I am continuing to read Karl Rahner's Grundkurs des Glaubens, a little over three quarters of the way through. As I think I might have said in a earlier post, there's a dilemma in choosing whether to read a text like this in German or in translation. My intermediate grasp of German makes my understanding undeniably inept at times, but at least I'm conscious of the uncertainly, which the reading of an expert translator might conceal.
Be that at it may, as I go through Rahner I start to get the impression that in some sense his method is a detailed, twentieth century application of the well-known aphorism from the first book of St. Augustine's Confessions:
et tamen laudare te vult homo, aliqua portio creaturae tuae. tu excitas ut laudare te delectet, quia fecisti nos ad te et inquietum est cor nostrum donec requiescat in te.
God has "made us for himself," and we cannot rest apart from him. In my last post on Rahner I had descibed his initial analysis of human existence and transcendence as a philosophical application of the thought of Kant and Heidegger to the relation of God and man, his initial portrait of God being thereby the quintessential "God of the philosophers," not yet the "God of Abraham, Isaac and Jacob."
But in another sense Rahner's analysis, though philosophical in form, seeks to give a rigorous exposition to something which, if not universal, is certainly widespread: the feeling of God, the intuition of God, that conception of transcendence that comes, not from Kantian analysis, but but from the mere everyday experience of human life, human freedom, human wonder at the world. Religion, in fact, is not some hobbyhorse of the leisured. For rich and poor, ruler and ruled, sophisticated and naive, the sense that the world is filled with God (or gods) runs throughout history and around the globe.
So, though Rahner indeed takes as his starting point some rather daunting analyses from technical Western philosophy, in language that few have the training to understand comfortably, he uses those categories to try to express an experience that is almost universally human. In that sense his "God of the Philosophers" intends to capture, not just the sense of the "God of Abraham, Isaac and Jacob," but the divine sense wherever human beings may locate it.
That wideness is his starting point, not the realm of the Christian faith, or the Catholic Church. As a Christian, though, and as a Catholic, he has to then bring that general sense back to the Faith, so that his analysis indeed leads to what he aims for in his subtitle, "An Introduction to the Concept of Christianity," not simply an introduction to the concept of religious transcendence.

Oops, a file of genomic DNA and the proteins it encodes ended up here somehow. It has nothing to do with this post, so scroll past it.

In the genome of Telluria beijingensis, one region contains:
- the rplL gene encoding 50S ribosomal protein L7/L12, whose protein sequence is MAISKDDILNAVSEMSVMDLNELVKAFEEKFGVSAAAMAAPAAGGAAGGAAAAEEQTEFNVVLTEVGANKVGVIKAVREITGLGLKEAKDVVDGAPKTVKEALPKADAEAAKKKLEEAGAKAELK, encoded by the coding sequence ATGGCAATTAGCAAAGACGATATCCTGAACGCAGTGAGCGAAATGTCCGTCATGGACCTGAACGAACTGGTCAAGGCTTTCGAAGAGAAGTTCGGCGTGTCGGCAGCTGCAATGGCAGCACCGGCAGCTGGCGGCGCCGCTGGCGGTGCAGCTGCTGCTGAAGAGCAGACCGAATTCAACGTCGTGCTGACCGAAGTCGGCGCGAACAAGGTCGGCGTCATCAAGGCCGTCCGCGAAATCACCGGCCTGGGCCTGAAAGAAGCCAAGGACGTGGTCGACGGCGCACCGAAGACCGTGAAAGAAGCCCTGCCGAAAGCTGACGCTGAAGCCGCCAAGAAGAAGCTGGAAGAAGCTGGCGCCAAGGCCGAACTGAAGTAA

So his method aims to connects up the general to the particular. If the sense of the transcendent indeed comes into history, it does so in terms of the Christian concept of God. If that historical breakthrough is to achieve full concreteness in some form of "Heilbringer," savior or bringer of holiness, we can find such a historical fulfillment uniquely in the life and work of the man Jesus of Nazareth, the Christ.
The course of the argument is from the concept to the historical object, from the general idea to the particular manifestation. But that connection, from universal to particular, works both ways. If the general sense is identified with the particular Catholic faith, then the Catholic faith must necessarily in some sense be identified with that general human sense of the historically present sense of the divine.
"Wir haben sehr oft im Lauf unsere Überlegungen zu betonen
gehabt, dass es durchaus eine gewissermassen anonyme and doch wirkliche
Beziehung des einzelnen Menschen zur Konkretheit der Heilsgeschichte and somit
auch zu Jesus Christus in demjenigen gebt and geben musss, der die ganze
konkrete geschichtliche and dabei ausdrücklich reflektierte Erfahrung in Wort
and Sakrament mit dieser heilsgeschichtlichen Wirklichkeit noch nicht gemacht
hat, sondern die existenziell reale Beziehung bloss implizit hat im Gehorsam
gegenüber seiner gnadenhaften Verwiesenheit auf den Gott der absolute, geschichtlich
daseienden Selbstmitteilung, indem dieser Mensch sein eigenese Dasin
vorbehaltlos annimmt, and zwar gerade in dem, was darin in Wagnis dieser
Freiheit nicht übersehen and verwaltet werden kann."
This is the concept of the "anonymous Christian" popularly identified with Rahner. The felt transcendental relationships are in fact relationships to the Trinity and the incarnate Son, whether acknowledged or not. Whether those relationships are ever explicitly realized by the individual is a separate question from whether they exist, whether they are real, whether they are salvific. Here we come back to St. Augustine. It is not simply the Catholic who is made for God. It is not only the Christian who cannot find rest outside of God. And this sense of recognized devotion to the unknown (or denied) God relates and is affirmed by the important, if not novel, assertion of Vatican II, in Lumen Gentium, the Dogmatic Constitution on the Church:
"Qui enim Evangelium Christi Eiusque Ecclesiam sine culpa ignorantes, Deum tamen
sincero corde quaerunt, Eiusque voluntatem per conscientiae dictamen agnitam,
operibus adimplere, sub gratiae influxu, conantur, aeternam salutem consequi
possunt. Nec divina Providentia auxilia ad salutem necessaria denegat his
qui sine culpa ad expressam agnitionem Dei nondum pervenerunt et rectam vitam
non sine divina gratia assequi nituntur."